Here, we characterize the photobleaching effect in wildtype GFP (E0040) using fluorescent microscopy with the etaluma Lumascope 500 microscope. Cells expressing GFP under the PhlF repressible promoter (BBa_K2525016) in the absence of PhlF, so that it constitutively expressed GFP. Cells were loaded in microfluidic chambers and droplet encapsulation was performed to capture a small number of cells. This droplet was continuously exposed to light corresponding to the excitation wavelength of GFP (~485 nm) and the emission was captured continuously as well. The real time video for photobleaching in the cells encapsulated in the droplet is shown in GIF 1. ImageJ was used to analyze the images to obtain the rate of photobleaching as shown in Fig 1. Where we have fitted an exponential curve to the total intensity over time. It is known that photobleaching has a first order decay. We obtain a photobleaching rate of 0.002 per second (7.2 per hour).
• Chlamydomonas reinhardtii chloroplast optimised: BBa_K2148009
• Yeast- and FACS optimized GFP: BBa_K194001
• Yeast- and FACS optimized, fast degradable GFP: BBa_K194002
• RFC compatible GFP: BBa_K2294444
|Protein data table for BioBrick BBa_E0040 automatically created by the BioBrick-AutoAnnotator version 1.0|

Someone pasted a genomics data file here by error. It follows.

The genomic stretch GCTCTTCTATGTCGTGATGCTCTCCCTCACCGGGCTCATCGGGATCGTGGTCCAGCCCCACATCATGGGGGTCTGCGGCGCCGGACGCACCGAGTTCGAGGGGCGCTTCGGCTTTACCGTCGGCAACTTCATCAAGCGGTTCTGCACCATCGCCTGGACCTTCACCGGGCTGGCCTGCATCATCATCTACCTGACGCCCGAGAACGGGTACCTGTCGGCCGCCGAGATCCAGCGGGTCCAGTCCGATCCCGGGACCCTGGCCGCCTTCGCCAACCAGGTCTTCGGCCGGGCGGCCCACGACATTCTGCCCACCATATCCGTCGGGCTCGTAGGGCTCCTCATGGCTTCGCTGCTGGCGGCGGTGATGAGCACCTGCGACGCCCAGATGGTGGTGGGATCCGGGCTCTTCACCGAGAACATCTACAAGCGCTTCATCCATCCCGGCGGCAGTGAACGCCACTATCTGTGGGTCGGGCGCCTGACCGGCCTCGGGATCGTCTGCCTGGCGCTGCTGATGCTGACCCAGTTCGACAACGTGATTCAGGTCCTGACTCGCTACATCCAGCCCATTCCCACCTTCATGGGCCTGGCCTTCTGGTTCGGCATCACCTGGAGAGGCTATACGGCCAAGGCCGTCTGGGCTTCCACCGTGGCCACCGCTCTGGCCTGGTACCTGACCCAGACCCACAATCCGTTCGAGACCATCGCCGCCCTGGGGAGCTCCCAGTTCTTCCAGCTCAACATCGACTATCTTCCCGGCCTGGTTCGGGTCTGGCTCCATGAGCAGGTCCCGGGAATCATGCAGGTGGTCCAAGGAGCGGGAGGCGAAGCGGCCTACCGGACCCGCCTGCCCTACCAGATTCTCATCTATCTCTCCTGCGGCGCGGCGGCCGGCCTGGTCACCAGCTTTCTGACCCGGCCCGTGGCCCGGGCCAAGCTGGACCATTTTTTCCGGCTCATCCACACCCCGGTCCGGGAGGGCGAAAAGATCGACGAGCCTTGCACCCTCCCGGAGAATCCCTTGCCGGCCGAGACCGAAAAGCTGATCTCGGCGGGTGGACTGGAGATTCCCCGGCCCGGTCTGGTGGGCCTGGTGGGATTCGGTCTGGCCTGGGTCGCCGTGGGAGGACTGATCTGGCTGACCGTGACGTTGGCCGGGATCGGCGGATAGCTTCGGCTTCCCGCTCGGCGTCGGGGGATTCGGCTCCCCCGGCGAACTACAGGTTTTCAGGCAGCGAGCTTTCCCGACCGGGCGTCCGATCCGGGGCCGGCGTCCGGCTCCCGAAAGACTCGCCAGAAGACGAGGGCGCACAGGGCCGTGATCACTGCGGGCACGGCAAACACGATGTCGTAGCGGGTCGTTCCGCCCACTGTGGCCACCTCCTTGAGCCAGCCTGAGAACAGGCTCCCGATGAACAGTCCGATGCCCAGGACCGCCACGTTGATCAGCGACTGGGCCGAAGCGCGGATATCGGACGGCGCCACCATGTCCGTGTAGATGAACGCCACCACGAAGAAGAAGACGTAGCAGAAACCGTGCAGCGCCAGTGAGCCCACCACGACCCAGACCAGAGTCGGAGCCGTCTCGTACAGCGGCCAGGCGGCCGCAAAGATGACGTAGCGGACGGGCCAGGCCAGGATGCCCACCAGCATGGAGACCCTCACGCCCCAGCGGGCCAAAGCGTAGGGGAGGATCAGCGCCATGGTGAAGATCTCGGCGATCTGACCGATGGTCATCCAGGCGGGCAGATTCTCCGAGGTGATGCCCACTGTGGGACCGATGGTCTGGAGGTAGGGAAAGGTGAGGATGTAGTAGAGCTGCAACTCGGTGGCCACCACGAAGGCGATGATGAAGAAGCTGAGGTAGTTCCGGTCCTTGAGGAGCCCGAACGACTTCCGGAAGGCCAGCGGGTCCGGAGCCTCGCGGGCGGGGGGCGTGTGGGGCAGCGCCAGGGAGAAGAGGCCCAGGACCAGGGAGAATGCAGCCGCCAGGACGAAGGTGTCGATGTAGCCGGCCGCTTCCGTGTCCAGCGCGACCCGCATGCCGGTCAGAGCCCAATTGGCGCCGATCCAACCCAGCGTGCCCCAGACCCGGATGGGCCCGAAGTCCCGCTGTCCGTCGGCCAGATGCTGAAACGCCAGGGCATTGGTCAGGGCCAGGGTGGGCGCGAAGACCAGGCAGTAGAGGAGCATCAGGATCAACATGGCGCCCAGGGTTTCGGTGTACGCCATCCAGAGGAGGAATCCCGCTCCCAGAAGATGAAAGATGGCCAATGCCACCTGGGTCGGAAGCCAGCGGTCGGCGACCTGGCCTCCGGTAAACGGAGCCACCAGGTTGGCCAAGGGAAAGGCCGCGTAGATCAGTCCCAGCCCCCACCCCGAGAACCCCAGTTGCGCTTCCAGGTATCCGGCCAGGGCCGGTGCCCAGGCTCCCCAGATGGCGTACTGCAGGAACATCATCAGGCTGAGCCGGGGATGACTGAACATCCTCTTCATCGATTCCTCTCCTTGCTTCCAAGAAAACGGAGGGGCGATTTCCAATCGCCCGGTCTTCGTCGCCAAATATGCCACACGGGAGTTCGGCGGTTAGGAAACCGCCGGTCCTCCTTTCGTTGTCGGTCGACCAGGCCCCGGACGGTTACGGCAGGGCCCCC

|Nucleotide sequence in RFC 10: (underlined part encodes the protein)|
ATGCGTAAA ... CTATACAAATAATAA
ORF from nucleotide position 1 to 714 (excluding stop-codon)
|Amino acid sequence: (RFC 25 scars in shown in bold, other sequence features underlined; both given below)|
|Sequence features: (with their position in the amino acid sequence, see the list of supported features)|
|Amino acid composition:|
|Amino acid counting|
|Plot for hydrophobicity, charge, predicted secondary structure, solvent accessability, transmembrane helices and disulfid bridges|
|Alignments (obtained from PredictProtein.org)|
|Predictions (obtained from PredictProtein.org)|
|Subcellular Localization (reliability in brackets)|
|Gene Ontology (reliability in brackets)|
| The BioBrick-AutoAnnotator was created by TU-Munich 2013 iGEM team. For more information please see the documentation.|
If you have any questions, comments or suggestions, please leave us a comment.
- 10COMPATIBLE WITH RFC
- 12COMPATIBLE WITH RFC
- 21COMPATIBLE WITH RFC
- 23COMPATIBLE WITH RFC
- 25COMPATIBLE WITH RFC
- 1000Illegal BsaI.rc site found at 644